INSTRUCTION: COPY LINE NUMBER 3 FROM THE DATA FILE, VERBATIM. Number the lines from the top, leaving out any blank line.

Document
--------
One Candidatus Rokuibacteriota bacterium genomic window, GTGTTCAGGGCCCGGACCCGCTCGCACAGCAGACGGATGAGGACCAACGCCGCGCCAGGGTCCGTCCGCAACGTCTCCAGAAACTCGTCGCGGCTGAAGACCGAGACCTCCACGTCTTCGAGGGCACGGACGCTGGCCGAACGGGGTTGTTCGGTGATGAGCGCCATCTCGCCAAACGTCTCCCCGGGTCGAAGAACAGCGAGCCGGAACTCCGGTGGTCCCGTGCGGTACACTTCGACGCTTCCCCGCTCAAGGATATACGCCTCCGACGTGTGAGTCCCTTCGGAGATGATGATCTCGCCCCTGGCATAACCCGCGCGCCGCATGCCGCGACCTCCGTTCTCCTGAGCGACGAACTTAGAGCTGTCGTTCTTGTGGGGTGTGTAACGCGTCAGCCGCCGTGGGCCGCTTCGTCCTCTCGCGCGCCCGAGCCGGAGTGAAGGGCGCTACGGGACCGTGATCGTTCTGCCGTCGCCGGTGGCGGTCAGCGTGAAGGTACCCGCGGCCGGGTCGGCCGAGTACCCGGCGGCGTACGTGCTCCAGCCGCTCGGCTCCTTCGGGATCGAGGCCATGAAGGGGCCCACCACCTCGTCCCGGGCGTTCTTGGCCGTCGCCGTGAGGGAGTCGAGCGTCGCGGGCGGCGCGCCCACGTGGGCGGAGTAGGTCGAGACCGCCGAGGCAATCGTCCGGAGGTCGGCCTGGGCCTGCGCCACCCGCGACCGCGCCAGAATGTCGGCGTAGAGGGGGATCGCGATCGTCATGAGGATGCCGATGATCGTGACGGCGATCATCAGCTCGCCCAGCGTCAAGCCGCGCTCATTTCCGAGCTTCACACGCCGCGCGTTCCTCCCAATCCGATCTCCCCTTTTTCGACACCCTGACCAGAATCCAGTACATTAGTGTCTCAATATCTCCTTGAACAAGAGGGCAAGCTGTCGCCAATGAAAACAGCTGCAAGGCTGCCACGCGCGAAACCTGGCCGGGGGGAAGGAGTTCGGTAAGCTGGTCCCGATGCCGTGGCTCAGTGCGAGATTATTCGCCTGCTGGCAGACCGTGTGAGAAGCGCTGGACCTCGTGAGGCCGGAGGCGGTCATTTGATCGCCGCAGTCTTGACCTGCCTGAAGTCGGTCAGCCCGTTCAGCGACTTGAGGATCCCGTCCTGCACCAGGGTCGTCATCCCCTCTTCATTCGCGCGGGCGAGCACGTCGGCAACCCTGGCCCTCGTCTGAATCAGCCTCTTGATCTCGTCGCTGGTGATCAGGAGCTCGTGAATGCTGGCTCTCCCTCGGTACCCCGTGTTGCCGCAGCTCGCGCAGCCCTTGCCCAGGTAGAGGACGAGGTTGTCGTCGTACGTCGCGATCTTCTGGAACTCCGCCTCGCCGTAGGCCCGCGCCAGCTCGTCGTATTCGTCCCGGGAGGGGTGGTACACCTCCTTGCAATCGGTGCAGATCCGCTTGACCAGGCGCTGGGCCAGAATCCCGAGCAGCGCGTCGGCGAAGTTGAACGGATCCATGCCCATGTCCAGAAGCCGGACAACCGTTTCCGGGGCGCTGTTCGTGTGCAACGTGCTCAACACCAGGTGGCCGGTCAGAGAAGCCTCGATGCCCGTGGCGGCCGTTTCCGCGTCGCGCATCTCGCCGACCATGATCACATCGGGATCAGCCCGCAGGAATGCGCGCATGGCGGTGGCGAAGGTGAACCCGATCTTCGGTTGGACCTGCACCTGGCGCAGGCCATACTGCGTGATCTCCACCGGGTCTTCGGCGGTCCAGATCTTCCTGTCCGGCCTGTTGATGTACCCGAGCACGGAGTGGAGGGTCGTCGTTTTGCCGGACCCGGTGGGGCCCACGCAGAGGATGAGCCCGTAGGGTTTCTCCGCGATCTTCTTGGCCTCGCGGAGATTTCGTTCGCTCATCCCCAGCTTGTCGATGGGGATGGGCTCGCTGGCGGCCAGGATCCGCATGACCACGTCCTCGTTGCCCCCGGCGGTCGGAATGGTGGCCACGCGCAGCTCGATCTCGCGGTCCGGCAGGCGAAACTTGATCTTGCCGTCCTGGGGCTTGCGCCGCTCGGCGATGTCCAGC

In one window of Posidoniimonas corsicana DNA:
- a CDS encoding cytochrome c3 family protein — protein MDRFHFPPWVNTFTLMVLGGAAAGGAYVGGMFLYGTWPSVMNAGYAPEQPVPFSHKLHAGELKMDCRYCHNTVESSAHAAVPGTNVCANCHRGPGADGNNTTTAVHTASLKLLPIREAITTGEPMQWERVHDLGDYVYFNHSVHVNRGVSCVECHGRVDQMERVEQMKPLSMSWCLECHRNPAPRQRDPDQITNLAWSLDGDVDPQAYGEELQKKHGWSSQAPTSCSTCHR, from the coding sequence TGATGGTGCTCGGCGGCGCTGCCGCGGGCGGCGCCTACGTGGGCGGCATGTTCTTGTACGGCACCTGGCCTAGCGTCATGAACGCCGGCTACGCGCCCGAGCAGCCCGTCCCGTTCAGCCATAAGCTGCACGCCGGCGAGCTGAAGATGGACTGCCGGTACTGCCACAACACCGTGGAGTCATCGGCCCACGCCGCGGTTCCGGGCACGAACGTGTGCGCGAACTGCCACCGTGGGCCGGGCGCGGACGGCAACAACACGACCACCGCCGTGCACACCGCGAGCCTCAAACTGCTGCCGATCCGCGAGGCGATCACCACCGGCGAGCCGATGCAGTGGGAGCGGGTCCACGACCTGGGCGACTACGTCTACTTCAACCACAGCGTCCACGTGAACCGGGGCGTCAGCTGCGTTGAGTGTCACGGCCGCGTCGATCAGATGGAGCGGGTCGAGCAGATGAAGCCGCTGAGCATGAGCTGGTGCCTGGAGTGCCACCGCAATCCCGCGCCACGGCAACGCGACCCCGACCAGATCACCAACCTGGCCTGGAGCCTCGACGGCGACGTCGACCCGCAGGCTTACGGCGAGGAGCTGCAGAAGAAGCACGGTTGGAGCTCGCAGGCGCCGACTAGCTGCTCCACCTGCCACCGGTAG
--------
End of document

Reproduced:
- a CDS encoding cytochrome c3 family protein — protein MDRFHFPPWVNTFTLMVLGGAAAGGAYVGGMFLYGTWPSVMNAGYAPEQPVPFSHKLHAGELKMDCRYCHNTVESSAHAAVPGTNVCANCHRGPGADGNNTTTAVHTASLKLLPIREAITTGEPMQWERVHDLGDYVYFNHSVHVNRGVSCVECHGRVDQMERVEQMKPLSMSWCLECHRNPAPRQRDPDQITNLAWSLDGDVDPQAYGEELQKKHGWSSQAPTSCSTCHR, from the coding sequence TGATGGTGCTCGGCGGCGCTGCCGCGGGCGGCGCCTACGTGGGCGGCATGTTCTTGTACGGCACCTGGCCTAGCGTCATGAACGCCGGCTACGCGCCCGAGCAGCCCGTCCCGTTCAGCCATAAGCTGCACGCCGGCGAGCTGAAGATGGACTGCCGGTACTGCCACAACACCGTGGAGTCATCGGCCCACGCCGCGGTTCCGGGCACGAACGTGTGCGCGAACTGCCACCGTGGGCCGGGCGCGGACGGCAACAACACGACCACCGCCGTGCACACCGCGAGCCTCAAACTGCTGCCGATCCGCGAGGCGATCACCACCGGCGAGCCGATGCAGTGGGAGCGGGTCCACGACCTGGGCGACTACGTCTACTTCAACCACAGCGTCCACGTGAACCGGGGCGTCAGCTGCGTTGAGTGTCACGGCCGCGTCGATCAGATGGAGCGGGTCGAGCAGATGAAGCCGCTGAGCATGAGCTGGTGCCTGGAGTGCCACCGCAATCCCGCGCCACGGCAACGCGACCCCGACCAGATCACCAACCTGGCCTGGAGCCTCGACGGCGACGTCGACCCGCAGGCTTACGGCGAGGAGCTGCAGAAGAAGCACGGTTGGAGCTCGCAGGCGCCGACTAGCTGCTCCACCTGCCACCGGTAG